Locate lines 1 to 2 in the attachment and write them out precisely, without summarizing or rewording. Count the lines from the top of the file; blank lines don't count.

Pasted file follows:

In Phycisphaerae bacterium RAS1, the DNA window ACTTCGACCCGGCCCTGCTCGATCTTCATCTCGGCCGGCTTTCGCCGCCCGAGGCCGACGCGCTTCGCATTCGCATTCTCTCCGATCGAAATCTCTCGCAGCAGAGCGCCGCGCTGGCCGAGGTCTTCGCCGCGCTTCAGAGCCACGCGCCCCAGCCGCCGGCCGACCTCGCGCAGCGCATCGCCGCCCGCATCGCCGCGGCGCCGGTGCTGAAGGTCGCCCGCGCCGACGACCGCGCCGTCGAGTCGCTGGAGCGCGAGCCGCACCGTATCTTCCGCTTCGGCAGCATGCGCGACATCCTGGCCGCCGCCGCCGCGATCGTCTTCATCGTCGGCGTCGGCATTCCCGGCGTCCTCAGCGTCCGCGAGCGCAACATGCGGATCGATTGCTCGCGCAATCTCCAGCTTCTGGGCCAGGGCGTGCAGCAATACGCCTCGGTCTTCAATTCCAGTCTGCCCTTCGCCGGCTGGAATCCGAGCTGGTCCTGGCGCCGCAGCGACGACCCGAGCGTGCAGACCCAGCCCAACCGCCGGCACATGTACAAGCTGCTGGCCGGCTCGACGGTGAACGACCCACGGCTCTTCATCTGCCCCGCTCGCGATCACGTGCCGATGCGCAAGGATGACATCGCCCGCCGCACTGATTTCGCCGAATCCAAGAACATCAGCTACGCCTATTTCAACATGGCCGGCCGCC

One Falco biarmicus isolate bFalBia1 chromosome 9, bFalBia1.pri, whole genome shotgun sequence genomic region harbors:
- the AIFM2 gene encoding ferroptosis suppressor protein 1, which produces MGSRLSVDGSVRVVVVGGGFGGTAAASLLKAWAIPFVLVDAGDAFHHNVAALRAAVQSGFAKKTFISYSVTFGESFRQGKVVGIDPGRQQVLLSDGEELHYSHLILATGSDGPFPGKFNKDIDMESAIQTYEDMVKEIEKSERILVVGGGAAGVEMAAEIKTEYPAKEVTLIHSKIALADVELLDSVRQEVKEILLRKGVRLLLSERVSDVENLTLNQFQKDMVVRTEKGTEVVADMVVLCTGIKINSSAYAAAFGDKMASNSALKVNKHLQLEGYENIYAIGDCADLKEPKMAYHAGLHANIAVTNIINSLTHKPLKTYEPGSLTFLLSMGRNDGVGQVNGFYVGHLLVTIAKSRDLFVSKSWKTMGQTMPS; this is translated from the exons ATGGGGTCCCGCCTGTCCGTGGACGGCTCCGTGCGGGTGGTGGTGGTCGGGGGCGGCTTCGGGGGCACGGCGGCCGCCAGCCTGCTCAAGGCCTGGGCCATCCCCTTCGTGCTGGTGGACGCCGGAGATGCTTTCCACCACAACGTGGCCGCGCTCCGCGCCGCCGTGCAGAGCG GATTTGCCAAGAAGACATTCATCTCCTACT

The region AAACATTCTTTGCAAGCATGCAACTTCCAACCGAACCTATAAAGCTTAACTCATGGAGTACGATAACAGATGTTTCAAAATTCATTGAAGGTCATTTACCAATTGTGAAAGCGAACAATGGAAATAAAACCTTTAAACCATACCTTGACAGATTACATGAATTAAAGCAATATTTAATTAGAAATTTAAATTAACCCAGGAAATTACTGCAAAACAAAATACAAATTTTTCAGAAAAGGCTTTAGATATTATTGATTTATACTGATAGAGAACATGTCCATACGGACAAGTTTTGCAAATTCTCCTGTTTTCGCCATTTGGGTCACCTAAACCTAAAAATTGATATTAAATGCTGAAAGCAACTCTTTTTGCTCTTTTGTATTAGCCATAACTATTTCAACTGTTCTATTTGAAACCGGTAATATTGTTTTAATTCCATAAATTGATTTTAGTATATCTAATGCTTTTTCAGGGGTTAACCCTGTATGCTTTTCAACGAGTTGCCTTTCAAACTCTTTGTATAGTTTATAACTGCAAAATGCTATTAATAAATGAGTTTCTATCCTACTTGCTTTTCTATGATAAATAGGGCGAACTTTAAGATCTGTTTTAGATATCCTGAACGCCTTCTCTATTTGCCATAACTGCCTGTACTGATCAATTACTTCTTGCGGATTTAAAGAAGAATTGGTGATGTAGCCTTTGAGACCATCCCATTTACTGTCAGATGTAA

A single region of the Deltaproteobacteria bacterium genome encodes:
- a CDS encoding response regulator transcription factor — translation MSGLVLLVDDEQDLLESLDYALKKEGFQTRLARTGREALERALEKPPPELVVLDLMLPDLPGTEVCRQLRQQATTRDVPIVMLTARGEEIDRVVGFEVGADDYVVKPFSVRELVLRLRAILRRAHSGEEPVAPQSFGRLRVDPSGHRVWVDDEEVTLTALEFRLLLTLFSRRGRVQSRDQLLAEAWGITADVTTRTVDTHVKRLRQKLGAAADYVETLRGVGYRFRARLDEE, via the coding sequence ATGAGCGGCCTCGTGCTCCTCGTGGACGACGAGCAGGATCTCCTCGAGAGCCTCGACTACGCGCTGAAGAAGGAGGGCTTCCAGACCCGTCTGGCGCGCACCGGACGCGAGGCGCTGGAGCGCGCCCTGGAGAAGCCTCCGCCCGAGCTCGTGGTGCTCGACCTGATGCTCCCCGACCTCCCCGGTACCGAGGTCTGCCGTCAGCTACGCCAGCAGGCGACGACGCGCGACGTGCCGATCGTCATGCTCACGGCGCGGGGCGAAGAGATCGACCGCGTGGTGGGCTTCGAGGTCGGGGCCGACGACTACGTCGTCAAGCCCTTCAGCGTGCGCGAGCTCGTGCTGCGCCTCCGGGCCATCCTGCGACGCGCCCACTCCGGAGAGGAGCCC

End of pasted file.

In Phycisphaerae bacterium RAS1, the DNA window ACTTCGACCCGGCCCTGCTCGATCTTCATCTCGGCCGGCTTTCGCCGCCCGAGGCCGACGCGCTTCGCATTCGCATTCTCTCCGATCGAAATCTCTCGCAGCAGAGCGCCGCGCTGGCCGAGGTCTTCGCCGCGCTTCAGAGCCACGCGCCCCAGCCGCCGGCCGACCTCGCGCAGCGCATCGCCGCCCGCATCGCCGCGGCGCCGGTGCTGAAGGTCGCCCGCGCCGACGACCGCGCCGTCGAGTCGCTGGAGCGCGAGCCGCACCGTATCTTCCGCTTCGGCAGCATGCGCGACATCCTGGCCGCCGCCGCCGCGATCGTCTTCATCGTCGGCGTCGGCATTCCCGGCGTCCTCAGCGTCCGCGAGCGCAACATGCGGATCGATTGCTCGCGCAATCTCCAGCTTCTGGGCCAGGGCGTGCAGCAATACGCCTCGGTCTTCAATTCCAGTCTGCCCTTCGCCGGCTGGAATCCGAGCTGGTCCTGGCGCCGCAGCGACGACCCGAGCGTGCAGACCCAGCCCAACCGCCGGCACATGTACAAGCTGCTGGCCGGCTCGACGGTGAACGACCCACGGCTCTTCATCTGCCCCGCTCGCGATCACGTGCCGATGCGCAAGGATGACATCGCCCGCCGCACTGATTTCGCCGAATCCAAGAACATCAGCTACGCCTATTTCAACATGGCCGGCCGCC

One Falco biarmicus isolate bFalBia1 chromosome 9, bFalBia1.pri, whole genome shotgun sequence genomic region harbors: